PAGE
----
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July 5 @ 16:15 - 17:45 Wroclaw (CEST)

Faculty of Law, Administration and Economics

Uniwersytecka 7–10
50–145 Wrocław

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Constitutional design for democratic prospects – What do the examples of Romania, Estonia, Hungary and Poland teach?

In the second half of the eighties, the lack of freedom, disregard for human rights and poor economic conditions gave new impetus to opposition movements in the communist states of Central and Eastern Europe (CEE). The Warsaw Pact system collapsed, a fast democratization process followed. 2004 saw seven CEE countries join the EU, followed by two in 2007. More than 30 years later, these states are facing new challenges. The Corona pandemic has led to restrictions on essential liberties that have never experienced in the EU before. The institutions of the EU have initiated various proceedings against Poland and Hungary due to persistent breaches of the EU‘s fundamental values. Freedom House stated 2021 an “antidemocratic turn“ in central and southeastern Europe. Do the Hungarian, Polish, Romanian and Estonian constitutions provide sufficient protection for democracy? Can a constitution at all protect against a political anti-democratic turn? The panel seeks answers to these questions.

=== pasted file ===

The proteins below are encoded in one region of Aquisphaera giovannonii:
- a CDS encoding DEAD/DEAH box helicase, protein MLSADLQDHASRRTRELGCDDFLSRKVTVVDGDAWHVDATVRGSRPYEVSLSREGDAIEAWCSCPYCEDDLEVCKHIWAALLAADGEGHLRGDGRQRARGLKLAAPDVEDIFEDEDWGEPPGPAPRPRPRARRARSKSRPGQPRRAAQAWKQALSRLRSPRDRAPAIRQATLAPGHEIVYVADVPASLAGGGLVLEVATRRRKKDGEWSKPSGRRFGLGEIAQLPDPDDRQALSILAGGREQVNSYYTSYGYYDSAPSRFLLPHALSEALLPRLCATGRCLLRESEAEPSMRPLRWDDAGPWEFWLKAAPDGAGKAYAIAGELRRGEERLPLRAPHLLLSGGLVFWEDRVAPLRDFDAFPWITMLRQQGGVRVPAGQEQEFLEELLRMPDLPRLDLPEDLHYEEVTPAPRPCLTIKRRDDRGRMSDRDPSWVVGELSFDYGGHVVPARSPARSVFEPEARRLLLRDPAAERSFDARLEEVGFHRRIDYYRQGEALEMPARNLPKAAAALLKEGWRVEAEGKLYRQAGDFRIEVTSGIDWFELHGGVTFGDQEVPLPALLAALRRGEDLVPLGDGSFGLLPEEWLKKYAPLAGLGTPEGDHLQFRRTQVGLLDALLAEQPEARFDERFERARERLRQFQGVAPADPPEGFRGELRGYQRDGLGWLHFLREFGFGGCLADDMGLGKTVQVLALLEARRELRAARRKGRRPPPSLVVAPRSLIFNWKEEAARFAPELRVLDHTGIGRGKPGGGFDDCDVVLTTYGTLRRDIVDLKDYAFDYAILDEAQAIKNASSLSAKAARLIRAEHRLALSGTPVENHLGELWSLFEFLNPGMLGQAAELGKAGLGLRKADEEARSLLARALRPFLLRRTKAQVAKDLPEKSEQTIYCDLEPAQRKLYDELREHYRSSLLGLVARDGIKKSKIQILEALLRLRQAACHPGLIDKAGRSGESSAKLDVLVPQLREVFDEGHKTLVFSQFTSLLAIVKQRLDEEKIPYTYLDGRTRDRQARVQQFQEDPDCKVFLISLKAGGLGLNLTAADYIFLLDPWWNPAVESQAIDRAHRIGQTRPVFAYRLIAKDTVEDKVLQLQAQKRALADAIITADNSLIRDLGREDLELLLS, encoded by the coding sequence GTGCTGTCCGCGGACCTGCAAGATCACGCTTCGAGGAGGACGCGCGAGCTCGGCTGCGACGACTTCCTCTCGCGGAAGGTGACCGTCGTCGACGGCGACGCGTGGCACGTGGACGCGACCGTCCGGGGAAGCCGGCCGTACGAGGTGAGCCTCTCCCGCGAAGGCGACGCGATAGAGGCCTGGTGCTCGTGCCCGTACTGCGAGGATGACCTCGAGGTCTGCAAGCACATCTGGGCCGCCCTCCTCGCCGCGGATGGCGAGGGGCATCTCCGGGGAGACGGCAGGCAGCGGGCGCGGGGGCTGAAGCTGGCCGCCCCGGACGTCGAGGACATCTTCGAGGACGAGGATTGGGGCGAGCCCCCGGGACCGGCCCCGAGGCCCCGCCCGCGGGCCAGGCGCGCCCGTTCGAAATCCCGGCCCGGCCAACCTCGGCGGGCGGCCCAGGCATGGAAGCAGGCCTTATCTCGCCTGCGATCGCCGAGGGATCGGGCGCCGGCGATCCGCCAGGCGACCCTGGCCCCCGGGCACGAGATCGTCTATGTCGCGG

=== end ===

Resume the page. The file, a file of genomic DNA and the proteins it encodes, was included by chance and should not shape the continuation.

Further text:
Chair(s): Paloma Krõõt Tupay